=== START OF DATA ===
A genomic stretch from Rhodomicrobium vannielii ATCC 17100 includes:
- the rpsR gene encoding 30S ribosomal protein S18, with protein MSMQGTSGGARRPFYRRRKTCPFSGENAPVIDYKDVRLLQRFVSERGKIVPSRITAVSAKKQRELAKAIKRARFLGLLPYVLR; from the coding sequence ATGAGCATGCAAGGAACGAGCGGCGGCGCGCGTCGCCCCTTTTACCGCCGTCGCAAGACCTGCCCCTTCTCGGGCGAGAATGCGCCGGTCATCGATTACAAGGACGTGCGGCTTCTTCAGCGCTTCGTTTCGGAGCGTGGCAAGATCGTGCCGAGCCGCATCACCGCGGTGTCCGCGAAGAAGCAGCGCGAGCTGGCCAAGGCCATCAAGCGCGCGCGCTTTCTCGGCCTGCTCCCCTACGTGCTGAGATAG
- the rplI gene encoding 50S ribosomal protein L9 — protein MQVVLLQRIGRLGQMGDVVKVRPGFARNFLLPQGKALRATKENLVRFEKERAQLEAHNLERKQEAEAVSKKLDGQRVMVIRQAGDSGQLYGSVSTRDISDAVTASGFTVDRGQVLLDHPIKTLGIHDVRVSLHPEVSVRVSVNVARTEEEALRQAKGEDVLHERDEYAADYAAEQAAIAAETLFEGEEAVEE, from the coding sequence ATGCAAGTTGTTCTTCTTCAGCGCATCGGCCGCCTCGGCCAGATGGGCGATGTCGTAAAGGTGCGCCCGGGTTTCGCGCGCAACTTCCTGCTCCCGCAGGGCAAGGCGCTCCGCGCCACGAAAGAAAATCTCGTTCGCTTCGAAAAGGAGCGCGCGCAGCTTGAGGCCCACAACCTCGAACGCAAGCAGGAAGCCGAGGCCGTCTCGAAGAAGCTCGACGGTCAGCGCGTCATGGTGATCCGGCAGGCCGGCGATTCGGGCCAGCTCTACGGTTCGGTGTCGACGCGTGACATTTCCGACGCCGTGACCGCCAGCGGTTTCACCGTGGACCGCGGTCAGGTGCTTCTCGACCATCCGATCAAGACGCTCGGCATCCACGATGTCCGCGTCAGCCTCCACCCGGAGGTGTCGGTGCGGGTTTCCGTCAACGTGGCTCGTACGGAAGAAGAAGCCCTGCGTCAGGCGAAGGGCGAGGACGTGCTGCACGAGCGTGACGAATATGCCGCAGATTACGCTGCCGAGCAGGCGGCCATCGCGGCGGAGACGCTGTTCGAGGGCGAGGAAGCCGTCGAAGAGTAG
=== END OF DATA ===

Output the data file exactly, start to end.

A genomic stretch from Rhodomicrobium vannielii ATCC 17100 includes:
- the rpsR gene encoding 30S ribosomal protein S18, with protein MSMQGTSGGARRPFYRRRKTCPFSGENAPVIDYKDVRLLQRFVSERGKIVPSRITAVSAKKQRELAKAIKRARFLGLLPYVLR; from the coding sequence ATGAGCATGCAAGGAACGAGCGGCGGCGCGCGTCGCCCCTTTTACCGCCGTCGCAAGACCTGCCCCTTCTCGGGCGAGAATGCGCCGGTCATCGATTACAAGGACGTGCGGCTTCTTCAGCGCTTCGTTTCGGAGCGTGGCAAGATCGTGCCGAGCCGCATCACCGCGGTGTCCGCGAAGAAGCAGCGCGAGCTGGCCAAGGCCATCAAGCGCGCGCGCTTTCTCGGCCTGCTCCCCTACGTGCTGAGATAG
- the rplI gene encoding 50S ribosomal protein L9 — protein MQVVLLQRIGRLGQMGDVVKVRPGFARNFLLPQGKALRATKENLVRFEKERAQLEAHNLERKQEAEAVSKKLDGQRVMVIRQAGDSGQLYGSVSTRDISDAVTASGFTVDRGQVLLDHPIKTLGIHDVRVSLHPEVSVRVSVNVARTEEEALRQAKGEDVLHERDEYAADYAAEQAAIAAETLFEGEEAVEE, from the coding sequence ATGCAAGTTGTTCTTCTTCAGCGCATCGGCCGCCTCGGCCAGATGGGCGATGTCGTAAAGGTGCGCCCGGGTTTCGCGCGCAACTTCCTGCTCCCGCAGGGCAAGGCGCTCCGCGCCACGAAAGAAAATCTCGTTCGCTTCGAAAAGGAGCGCGCGCAGCTTGAGGCCCACAACCTCGAACGCAAGCAGGAAGCCGAGGCCGTCTCGAAGAAGCTCGACGGTCAGCGCGTCATGGTGATCCGGCAGGCCGGCGATTCGGGCCAGCTCTACGGTTCGGTGTCGACGCGTGACATTTCCGACGCCGTGACCGCCAGCGGTTTCACCGTGGACCGCGGTCAGGTGCTTCTCGACCATCCGATCAAGACGCTCGGCATCCACGATGTCCGCGTCAGCCTCCACCCGGAGGTGTCGGTGCGGGTTTCCGTCAACGTGGCTCGTACGGAAGAAGAAGCCCTGCGTCAGGCGAAGGGCGAGGACGTGCTGCACGAGCGTGACGAATATGCCGCAGATTACGCTGCCGAGCAGGCGGCCATCGCGGCGGAGACGCTGTTCGAGGGCGAGGAAGCCGTCGAAGAGTAG